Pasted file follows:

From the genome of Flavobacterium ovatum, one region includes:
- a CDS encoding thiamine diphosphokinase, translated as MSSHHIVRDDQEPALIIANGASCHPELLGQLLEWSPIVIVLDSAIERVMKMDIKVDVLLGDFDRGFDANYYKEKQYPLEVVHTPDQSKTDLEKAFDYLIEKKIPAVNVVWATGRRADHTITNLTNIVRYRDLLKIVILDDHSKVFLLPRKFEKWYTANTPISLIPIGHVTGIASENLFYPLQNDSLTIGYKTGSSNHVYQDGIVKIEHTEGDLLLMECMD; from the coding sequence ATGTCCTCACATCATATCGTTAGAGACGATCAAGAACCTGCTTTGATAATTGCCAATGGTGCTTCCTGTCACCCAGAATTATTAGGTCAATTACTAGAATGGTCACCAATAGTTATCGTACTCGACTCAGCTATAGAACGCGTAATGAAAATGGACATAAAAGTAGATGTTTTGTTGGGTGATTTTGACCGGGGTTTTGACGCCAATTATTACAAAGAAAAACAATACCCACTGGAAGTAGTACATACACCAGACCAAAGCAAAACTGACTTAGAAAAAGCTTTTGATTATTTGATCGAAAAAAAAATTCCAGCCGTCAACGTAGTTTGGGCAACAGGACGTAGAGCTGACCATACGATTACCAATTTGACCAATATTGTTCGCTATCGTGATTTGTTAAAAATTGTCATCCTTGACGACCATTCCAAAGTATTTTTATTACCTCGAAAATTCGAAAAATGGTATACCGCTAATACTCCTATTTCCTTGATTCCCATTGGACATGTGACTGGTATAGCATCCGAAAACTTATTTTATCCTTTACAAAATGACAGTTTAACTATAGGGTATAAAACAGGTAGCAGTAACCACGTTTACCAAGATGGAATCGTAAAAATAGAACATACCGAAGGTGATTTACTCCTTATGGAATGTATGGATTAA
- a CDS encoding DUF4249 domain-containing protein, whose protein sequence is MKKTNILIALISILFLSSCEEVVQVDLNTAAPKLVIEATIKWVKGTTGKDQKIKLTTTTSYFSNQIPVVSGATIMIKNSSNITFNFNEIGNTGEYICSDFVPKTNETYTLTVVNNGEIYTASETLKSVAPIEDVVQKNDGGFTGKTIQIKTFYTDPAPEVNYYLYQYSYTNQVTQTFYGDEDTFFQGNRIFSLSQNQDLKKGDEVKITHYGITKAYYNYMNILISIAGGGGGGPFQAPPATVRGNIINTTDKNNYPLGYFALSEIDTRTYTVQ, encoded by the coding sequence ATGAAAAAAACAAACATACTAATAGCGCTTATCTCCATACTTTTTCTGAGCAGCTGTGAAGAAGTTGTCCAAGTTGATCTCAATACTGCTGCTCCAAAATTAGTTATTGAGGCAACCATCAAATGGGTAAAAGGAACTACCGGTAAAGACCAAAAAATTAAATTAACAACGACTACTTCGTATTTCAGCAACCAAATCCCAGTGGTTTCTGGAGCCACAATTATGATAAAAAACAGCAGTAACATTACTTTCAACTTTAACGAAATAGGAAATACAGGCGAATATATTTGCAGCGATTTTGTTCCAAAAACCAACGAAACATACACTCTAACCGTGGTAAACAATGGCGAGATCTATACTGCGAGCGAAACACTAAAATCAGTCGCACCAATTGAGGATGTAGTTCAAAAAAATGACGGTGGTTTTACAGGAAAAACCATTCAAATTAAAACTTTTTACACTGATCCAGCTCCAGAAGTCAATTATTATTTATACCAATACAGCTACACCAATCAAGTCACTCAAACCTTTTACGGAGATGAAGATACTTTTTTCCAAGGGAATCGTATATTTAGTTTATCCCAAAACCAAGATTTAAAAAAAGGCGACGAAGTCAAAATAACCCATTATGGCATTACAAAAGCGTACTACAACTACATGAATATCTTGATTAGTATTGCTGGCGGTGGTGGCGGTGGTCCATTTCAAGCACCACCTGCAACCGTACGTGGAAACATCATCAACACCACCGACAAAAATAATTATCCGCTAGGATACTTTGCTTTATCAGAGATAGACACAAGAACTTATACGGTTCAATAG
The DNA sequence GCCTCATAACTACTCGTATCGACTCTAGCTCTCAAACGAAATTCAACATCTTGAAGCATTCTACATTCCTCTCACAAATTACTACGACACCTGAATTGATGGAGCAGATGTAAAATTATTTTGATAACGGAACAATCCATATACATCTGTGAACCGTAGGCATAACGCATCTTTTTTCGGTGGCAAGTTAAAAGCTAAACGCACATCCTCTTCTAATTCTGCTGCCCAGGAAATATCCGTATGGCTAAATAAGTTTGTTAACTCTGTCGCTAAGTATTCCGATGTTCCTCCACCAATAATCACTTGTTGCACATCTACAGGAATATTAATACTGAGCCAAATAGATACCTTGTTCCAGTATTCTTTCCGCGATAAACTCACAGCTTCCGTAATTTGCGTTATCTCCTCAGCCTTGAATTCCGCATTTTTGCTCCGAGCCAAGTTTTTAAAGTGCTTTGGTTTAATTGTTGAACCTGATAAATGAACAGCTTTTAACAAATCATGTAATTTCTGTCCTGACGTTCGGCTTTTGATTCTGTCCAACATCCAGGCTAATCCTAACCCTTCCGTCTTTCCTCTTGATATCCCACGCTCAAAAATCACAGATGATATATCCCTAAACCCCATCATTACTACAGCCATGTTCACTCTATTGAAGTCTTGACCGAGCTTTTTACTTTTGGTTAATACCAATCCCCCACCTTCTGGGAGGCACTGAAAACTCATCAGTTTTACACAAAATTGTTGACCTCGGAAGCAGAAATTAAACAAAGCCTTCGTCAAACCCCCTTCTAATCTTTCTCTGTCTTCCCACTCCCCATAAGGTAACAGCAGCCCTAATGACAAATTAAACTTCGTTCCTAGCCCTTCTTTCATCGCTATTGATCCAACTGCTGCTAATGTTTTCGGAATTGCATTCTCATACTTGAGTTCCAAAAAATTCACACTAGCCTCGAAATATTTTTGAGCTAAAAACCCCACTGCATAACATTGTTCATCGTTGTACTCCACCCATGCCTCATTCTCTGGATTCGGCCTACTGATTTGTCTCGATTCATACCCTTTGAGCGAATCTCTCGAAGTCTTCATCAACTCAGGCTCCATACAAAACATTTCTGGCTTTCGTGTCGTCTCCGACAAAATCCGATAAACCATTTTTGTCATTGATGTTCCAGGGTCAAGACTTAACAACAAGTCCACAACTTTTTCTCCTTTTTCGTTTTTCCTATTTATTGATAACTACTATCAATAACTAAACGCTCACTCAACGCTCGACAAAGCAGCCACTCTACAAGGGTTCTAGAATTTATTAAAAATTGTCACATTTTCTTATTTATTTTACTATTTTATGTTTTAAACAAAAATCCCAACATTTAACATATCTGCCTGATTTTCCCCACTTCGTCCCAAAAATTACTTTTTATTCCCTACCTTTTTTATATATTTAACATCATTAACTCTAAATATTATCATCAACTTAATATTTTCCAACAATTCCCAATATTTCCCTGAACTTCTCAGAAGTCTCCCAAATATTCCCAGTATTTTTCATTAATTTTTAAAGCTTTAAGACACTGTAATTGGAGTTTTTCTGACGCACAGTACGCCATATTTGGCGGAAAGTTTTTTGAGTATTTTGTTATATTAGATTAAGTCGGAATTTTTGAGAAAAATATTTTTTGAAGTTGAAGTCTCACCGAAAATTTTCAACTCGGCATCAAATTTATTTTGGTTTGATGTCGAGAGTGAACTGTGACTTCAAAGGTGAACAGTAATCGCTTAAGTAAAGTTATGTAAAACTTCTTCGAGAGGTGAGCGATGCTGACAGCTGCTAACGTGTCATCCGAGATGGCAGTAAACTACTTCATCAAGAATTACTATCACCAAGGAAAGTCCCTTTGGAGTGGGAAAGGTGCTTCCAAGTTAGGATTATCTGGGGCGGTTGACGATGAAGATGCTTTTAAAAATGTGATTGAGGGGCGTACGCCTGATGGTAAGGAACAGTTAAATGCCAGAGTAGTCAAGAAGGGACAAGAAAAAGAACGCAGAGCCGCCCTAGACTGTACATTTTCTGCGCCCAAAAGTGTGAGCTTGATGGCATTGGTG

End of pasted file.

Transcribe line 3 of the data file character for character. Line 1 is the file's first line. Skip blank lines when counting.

- a CDS encoding DUF4249 domain-containing protein, whose protein sequence is MKKTNILIALISILFLSSCEEVVQVDLNTAAPKLVIEATIKWVKGTTGKDQKIKLTTTTSYFSNQIPVVSGATIMIKNSSNITFNFNEIGNTGEYICSDFVPKTNETYTLTVVNNGEIYTASETLKSVAPIEDVVQKNDGGFTGKTIQIKTFYTDPAPEVNYYLYQYSYTNQVTQTFYGDEDTFFQGNRIFSLSQNQDLKKGDEVKITHYGITKAYYNYMNILISIAGGGGGGPFQAPPATVRGNIINTTDKNNYPLGYFALSEIDTRTYTVQ, encoded by the coding sequence ATGAAAAAAACAAACATACTAATAGCGCTTATCTCCATACTTTTTCTGAGCAGCTGTGAAGAAGTTGTCCAAGTTGATCTCAATACTGCTGCTCCAAAATTAGTTATTGAGGCAACCATCAAATGGGTAAAAGGAACTACCGGTAAAGACCAAAAAATTAAATTAACAACGACTACTTCGTATTTCAGCAACCAAATCCCAGTGGTTTCTGGAGCCACAATTATGATAAAAAACAGCAGTAACATTACTTTCAACTTTAACGAAATAGGAAATACAGGCGAATATATTTGCAGCGATTTTGTTCCAAAAACCAACGAAACATACACTCTAACCGTGGTAAACAATGGCGAGATCTATACTGCGAGCGAAACACTAAAATCAGTCGCACCAATTGAGGATGTAGTTCAAAAAAATGACGGTGGTTTTACAGGAAAAACCATTCAAATTAAAACTTTTTACACTGATCCAGCTCCAGAAGTCAATTATTATTTATACCAATACAGCTACACCAATCAAGTCACTCAAACCTTTTACGGAGATGAAGATACTTTTTTCCAAGGGAATCGTATATTTAGTTTATCCCAAAACCAAGATTTAAAAAAAGGCGACGAAGTCAAAATAACCCATTATGGCATTACAAAAGCGTACTACAACTACATGAATATCTTGATTAGTATTGCTGGCGGTGGTGGCGGTGGTCCATTTCAAGCACCACCTGCAACCGTACGTGGAAACATCATCAACACCACCGACAAAAATAATTATCCGCTAGGATACTTTGCTTTATCAGAGATAGACACAAGAACTTATACGGTTCAATAG